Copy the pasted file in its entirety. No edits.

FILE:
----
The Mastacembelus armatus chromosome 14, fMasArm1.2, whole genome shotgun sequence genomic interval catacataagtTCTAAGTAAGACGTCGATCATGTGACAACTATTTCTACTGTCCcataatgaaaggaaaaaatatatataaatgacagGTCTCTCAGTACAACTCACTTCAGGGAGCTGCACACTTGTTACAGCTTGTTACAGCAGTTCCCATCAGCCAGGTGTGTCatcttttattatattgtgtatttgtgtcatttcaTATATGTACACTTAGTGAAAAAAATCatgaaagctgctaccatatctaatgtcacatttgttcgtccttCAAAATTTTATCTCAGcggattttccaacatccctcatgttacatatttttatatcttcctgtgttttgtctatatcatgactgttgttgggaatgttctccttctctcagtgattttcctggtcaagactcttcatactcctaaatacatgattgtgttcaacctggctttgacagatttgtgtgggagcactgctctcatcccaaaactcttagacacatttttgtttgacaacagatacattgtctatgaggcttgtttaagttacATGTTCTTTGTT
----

The Mastacembelus armatus chromosome 14, fMasArm1.2, whole genome shotgun sequence genomic interval catacataagtTCTAAGTAAGACGTCGATCATGTGACAACTATTTCTACTGTCCcataatgaaaggaaaaaatatatataaatgacagGTCTCTCAGTACAACTCACTTCAGGGAGCTGCACACTTGTTACAGCTTGTTACAGCAGTTCCCATCAGCCAGGTGTGTCatcttttattatattgtgtatttgtgtcatttcaTATATGTACACTTAGTGAAAAAAATCatgaaagctgctaccatatctaatgtcacatttgttcgtccttCAAAATTTTATCTCAGcggattttccaacatccctcatgttacatatttttatatcttcctgtgttttgtctatatcatgactgttgttgggaatgttctccttctctcagtgattttcctggtcaagactcttcatactcctaaatacatgattgtgttcaacctggctttgacagatttgtgtgggagcactgctctcatcccaaaactcttagacacatttttgtttgacaacagatacattgtctatgaggcttgtttaagttacATGTTCTTTGTT